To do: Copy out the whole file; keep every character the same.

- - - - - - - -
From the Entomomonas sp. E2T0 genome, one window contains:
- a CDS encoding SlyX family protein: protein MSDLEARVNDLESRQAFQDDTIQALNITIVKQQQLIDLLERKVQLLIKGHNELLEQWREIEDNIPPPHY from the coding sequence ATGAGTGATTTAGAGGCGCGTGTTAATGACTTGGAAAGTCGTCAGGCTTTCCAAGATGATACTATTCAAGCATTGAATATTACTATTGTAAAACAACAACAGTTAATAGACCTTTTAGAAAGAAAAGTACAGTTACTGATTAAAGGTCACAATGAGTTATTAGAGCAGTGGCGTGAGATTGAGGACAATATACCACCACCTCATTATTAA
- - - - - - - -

From the Entomomonas sp. E2T0 genome, one window contains:
- a CDS encoding SlyX family protein: protein MSDLEARVNDLESRQAFQDDTIQALNITIVKQQQLIDLLERKVQLLIKGHNELLEQWREIEDNIPPPHY from the coding sequence ATGAGTGATTTAGAGGCGCGTGTTAATGACTTGGAAAGTCGTCAGGCTTTCCAAGATGATACTATTCAAGCATTGAATATTACTATTGTAAAACAACAACAGTTAATAGACCTTTTAGAAAGAAAAGTACAGTTACTGATTAAAGGTCACAATGAGTTATTAGAGCAGTGGCGTGAGATTGAGGACAATATACCACCACCTCATTATTAA